Pop culture obsessives writing for the pop culture obsessed.
Pop culture obsessives writing for the pop culture obsessed.

A number of big-name filmmakers have signed a letter to Congress asking for help to save theaters

A closed theater in New York
A closed theater in New York
Photo: Lindsey Nicholson/Education Images/Universal Images Group via Getty Images

As reported by Deadline, a bunch of big-name filmmakers have teamed up with the Directors Guild Of America, The National Association Of Theatre Owners, and The Motion Picture Association to sign a joint letter asking the U.S. Congress to redirect unused money from the CARES Act—the COVID relief fund passed back in March that was originally designed to help small businesses cover costs during the major shutdown earlier this summer. Most of those benefits have since expired, and while the House and the Senate argue about how (or if) to keep them going, these movie people have decided to step up and express how important movie theaters are to the American economy and culture.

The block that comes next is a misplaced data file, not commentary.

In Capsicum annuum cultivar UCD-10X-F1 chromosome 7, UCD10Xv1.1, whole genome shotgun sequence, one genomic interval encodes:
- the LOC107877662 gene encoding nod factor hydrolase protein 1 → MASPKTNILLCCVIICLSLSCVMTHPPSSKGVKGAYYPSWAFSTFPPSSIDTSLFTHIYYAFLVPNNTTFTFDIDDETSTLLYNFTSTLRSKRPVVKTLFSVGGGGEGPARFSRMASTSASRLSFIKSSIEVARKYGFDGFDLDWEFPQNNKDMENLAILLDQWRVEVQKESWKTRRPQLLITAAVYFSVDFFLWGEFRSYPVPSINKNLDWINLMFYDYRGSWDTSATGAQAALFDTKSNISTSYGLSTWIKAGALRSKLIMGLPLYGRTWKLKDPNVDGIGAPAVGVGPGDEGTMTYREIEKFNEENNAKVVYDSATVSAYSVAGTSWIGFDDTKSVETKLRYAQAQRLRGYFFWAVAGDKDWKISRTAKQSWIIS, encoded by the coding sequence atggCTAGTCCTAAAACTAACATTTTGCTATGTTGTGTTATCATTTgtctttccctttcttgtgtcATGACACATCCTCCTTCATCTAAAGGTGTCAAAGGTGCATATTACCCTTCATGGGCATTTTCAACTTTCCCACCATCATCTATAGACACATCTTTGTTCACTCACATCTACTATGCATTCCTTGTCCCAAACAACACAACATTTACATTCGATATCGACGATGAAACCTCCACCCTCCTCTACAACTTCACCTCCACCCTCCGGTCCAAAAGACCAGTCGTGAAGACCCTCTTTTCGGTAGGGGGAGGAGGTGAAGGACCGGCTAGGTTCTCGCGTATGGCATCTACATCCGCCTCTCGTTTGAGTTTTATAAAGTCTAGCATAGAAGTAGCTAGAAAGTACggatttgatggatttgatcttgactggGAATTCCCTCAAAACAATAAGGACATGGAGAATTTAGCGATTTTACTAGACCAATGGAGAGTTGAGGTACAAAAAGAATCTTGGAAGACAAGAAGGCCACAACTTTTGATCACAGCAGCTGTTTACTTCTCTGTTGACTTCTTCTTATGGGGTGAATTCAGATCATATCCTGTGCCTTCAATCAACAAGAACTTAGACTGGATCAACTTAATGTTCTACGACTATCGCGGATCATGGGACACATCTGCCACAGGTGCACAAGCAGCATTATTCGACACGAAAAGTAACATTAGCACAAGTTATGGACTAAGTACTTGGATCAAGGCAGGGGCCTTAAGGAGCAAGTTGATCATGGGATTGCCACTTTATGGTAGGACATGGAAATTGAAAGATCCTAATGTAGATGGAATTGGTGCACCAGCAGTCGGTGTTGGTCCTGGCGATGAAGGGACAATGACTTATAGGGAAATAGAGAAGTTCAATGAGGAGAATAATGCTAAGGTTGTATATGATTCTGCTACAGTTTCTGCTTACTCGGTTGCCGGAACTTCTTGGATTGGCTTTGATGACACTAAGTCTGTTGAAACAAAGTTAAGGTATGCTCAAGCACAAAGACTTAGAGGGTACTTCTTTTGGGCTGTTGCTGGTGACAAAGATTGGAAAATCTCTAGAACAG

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The signers (skimming through the list alphabetically) include Wes Anderson, Judd Apatow, Noah Baumbach, Michael Bay, Barbara Broccoli, James Cameron, Sofia Coppola, Alfonso Cuarón, Lee Daniels, Clint Eastwood, Paul Feig, Greta Gerwig, Barry Jenkins, Patty Jenkins, Rian Johnson, Adam McKay, Christopher Nolan, Martin Scorsese, Zack Snyder, Denis Villeneuve, Taika Waititi, James Wan, Edgar Wright, Cathy Yan, and David Yates (among others). The letter, addressed to Mitch McConnell, Nancy Pelosi, Chuck Schumer, and Kevin McCarthy, suggests that going to the movies is “central to American life” and that movies are “great unifiers where our nation’s most talented storytellers showcase their cinematic accomplishments.” Theaters themselves are also “economic force multipliers,” offer 150,000 jobs across the industry, help the retail environments nearby where theaters are located (gotta buy the candy you sneak in somewhere, after all), and naturally have a major impact on the filmmaking industry itself.

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The letter also goes on to say that 93 percent of theater companies had losses of more than 75 percent in the second quarter of 2020 (so, during the pandemic), and if things don’t get better, 69 percent of “small and mid-sized” theater companies will have to file for bankruptcy and 66 percent of theater jobs “will be lost.” In other words, Tenet’s slow box office burn probably isn’t going to cut it for very long. You can read the full letter over at Deadline.

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